Us Conductors. Sean Michaels.

Michaels.Michaels, Sean. Us Conductors. Random House Canada, Toronto. 2014. Electronic version retrieved for Kindle. F; 7/15.

I found odd coincidental similarities between this Giller-shortlisted novel and the last book I read, All the Light We Cannot See. We have in both a brilliant electrical technician inventor in the mid-20th century whose work brings him great rewards in the service of a totalitarian government. The main character existed historically and invented some of the things we find in this story, but it’s fictionalized and so we understand that some of the politics and also the major love interest are, here quite nicely, rearranged onto center stage by the author. There is some lovely writing and fine sentiments, but for me it finally falls a bit short of knocking my lowcut summer socks off.

Lev Termin (or Leon Theremin) invented an early electronic musical instrument played by manipulating the hands in electric fields. He spent a decade in New York, demonstrating and selling his instrument, apparently making a fortune, and hobnobbing with the likes of Einstein and Gershwin, but overseen by shadowy Russian spies. Along the way he separates from his first wife, meets and falls in love with Clara who is eventually the most compelling virtuoso on his musical instrument, gets into trouble with the Russians, and in about 1937 is deported and imprisoned in Siberia. The contrast between New York high society and the Gulag is pretty fabulous. Eventually through his creative technical smarts Lev finds his way back into favor with the authorities and actually gets back to the US where he sees Clara again.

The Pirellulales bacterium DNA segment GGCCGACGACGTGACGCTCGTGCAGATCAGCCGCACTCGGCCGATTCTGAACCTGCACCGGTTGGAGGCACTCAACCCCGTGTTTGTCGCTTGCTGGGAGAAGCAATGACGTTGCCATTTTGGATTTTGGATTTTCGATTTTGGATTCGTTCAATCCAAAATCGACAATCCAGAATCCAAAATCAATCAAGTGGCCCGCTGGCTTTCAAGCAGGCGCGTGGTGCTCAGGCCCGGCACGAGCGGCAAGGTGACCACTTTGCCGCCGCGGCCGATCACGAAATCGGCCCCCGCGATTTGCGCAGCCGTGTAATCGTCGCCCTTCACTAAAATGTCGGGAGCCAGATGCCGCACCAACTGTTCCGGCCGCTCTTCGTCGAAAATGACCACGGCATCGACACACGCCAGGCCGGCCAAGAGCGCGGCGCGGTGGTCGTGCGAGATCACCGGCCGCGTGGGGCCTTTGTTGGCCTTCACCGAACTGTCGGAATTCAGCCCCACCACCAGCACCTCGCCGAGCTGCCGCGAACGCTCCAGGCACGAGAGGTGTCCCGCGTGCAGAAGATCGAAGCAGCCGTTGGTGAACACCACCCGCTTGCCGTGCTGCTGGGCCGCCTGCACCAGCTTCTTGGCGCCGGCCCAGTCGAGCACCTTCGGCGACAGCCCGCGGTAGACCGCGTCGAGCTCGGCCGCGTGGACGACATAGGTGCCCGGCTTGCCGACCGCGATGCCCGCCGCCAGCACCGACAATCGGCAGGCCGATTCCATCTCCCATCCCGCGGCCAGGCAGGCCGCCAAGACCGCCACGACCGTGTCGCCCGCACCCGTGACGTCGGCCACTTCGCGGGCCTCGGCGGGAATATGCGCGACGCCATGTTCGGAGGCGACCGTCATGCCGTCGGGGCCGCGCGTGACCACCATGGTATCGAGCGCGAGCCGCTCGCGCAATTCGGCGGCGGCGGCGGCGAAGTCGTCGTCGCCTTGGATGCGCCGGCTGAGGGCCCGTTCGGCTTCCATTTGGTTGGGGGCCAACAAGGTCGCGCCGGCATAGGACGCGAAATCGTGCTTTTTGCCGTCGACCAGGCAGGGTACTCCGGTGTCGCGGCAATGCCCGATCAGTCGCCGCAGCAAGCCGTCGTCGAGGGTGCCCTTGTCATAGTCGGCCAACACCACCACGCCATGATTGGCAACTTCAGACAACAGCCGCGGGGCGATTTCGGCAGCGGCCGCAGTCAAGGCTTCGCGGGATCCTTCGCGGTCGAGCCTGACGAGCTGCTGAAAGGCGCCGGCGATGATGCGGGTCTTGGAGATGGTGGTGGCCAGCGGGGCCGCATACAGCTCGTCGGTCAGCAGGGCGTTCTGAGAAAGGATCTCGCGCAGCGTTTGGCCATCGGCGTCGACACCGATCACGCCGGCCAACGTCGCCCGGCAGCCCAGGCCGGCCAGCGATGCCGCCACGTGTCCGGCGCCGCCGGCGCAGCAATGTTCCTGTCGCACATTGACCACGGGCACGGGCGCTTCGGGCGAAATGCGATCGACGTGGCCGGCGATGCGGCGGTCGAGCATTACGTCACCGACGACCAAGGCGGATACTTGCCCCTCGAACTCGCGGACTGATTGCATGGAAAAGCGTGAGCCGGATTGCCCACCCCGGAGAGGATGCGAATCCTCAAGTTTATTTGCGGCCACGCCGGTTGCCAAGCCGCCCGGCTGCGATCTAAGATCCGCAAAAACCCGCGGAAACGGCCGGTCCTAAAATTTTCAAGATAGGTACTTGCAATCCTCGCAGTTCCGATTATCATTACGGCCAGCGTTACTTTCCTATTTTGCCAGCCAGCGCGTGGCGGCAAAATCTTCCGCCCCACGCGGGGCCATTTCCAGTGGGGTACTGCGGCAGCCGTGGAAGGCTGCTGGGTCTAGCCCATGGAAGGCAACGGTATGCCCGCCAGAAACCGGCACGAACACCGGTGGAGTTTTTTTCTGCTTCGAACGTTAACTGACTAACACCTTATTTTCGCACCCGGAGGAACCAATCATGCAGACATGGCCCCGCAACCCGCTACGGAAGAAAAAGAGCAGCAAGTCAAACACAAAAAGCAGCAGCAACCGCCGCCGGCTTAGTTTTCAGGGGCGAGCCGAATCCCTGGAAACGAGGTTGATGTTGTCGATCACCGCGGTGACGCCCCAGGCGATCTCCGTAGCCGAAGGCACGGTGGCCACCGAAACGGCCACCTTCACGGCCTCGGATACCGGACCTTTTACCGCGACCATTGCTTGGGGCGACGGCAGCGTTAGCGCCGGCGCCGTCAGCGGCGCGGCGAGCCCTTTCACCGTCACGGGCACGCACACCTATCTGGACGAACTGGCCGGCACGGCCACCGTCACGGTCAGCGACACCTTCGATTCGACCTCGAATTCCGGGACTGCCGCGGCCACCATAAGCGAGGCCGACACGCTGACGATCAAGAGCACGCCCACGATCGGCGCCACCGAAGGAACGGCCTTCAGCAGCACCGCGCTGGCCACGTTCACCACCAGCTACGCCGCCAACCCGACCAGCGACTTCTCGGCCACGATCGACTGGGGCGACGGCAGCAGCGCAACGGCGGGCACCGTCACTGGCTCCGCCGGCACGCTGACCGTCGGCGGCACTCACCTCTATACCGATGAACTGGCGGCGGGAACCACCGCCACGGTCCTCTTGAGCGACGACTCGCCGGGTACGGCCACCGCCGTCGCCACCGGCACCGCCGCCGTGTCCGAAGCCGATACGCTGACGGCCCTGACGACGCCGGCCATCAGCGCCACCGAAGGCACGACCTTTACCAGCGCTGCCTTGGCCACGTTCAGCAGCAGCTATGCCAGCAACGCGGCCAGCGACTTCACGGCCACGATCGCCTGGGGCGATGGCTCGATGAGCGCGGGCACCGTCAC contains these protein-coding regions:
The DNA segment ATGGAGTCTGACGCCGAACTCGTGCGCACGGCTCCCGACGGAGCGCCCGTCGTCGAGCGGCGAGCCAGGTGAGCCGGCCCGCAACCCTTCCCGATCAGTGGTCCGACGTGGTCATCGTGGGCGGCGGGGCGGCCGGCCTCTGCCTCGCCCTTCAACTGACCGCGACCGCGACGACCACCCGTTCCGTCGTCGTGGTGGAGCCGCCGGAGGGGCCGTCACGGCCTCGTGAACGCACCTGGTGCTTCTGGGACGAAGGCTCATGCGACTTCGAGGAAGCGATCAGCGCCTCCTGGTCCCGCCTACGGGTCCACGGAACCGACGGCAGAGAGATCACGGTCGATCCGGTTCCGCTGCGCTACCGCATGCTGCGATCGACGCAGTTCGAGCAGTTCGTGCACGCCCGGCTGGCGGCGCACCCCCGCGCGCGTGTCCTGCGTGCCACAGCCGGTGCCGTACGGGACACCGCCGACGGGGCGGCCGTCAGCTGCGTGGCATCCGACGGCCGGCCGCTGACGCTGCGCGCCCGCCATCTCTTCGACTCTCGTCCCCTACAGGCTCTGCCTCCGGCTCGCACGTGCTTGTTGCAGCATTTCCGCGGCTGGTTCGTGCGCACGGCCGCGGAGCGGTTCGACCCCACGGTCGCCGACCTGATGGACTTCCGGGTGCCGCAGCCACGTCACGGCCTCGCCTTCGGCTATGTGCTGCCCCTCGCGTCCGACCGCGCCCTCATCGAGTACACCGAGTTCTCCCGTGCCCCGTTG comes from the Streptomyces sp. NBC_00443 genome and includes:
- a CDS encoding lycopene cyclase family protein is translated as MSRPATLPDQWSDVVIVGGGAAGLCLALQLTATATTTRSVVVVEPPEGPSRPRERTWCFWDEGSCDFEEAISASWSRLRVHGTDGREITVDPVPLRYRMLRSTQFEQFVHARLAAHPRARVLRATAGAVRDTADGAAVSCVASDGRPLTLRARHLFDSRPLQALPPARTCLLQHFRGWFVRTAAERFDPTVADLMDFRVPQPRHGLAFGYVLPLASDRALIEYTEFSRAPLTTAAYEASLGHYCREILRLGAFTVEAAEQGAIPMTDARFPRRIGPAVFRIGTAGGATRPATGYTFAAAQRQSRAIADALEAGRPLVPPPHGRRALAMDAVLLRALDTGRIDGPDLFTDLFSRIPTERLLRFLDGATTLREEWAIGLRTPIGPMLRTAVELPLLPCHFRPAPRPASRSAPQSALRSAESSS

Mr. Michaels is a gifted dramatic storyteller. Some chapters end with blockbusting impact: “And then I met you.” “At the end of October, America collapsed.”

Gradually I found myself in a circle of music tutors from the Institute who were gossiping and laughing but squinting as they laughed, as if hiding the fact that nothing was actually funny.

One does not intentionally squander a life; one looks back and finds it squandered.

A lovely emotional double hairpin turn occurs when Theremin decides on a whim to visit his estranged first wife Katia, finds her chilly, but then suddenly senses the old closeness between them. He admits his affair, and she turns and walks away without a word.

It’s very rare I find to read a novel where that kind of writing and emotional cadence and control are also carried along by a wonderful overall dramatic flow. This has to be especially hard to do writing with the constraint of historic events. I started to be bothered by tediousness in the later time in New York. The Cadillac, the concerts, the blinis and caviar, the champagne, the world-famous guests dropping by in the middle of the night… I’m not sure I can characterize what bothered me exactly, but there didn’t seem to be quite enough exploring of Leon’s inner world to balance or make realistic a Russian technical nerd’s experience of such a life. And it seemed to drag on.

The subsequent description of the prisons and transportation to them on the other hand was horrifyingly real. The last time I remember reading anything so fabulously physically repulsive was in Flanagan’s The Narrow Road to the Deep North.

Overall? Like so much fiction I read, this was good, at times really great, but ended up missing me by a small but definite margin. 8.2/8.4.

About John Sloan

John Sloan is a senior academic physician in the Department of Family Practice at the University of British Columbia, and has spent most of his 40 years' practice caring for the frail elderly in Vancouver. He is the author of "A Bitter Pill: How the Medical System is Failing the Elderly", published in 2009 by Greystone Books. His innovative primary care practice for the frail elderly has been adopted by Vancouver Coastal Health and is expanding. Dr. Sloan lectures throughout North America on care of the elderly.
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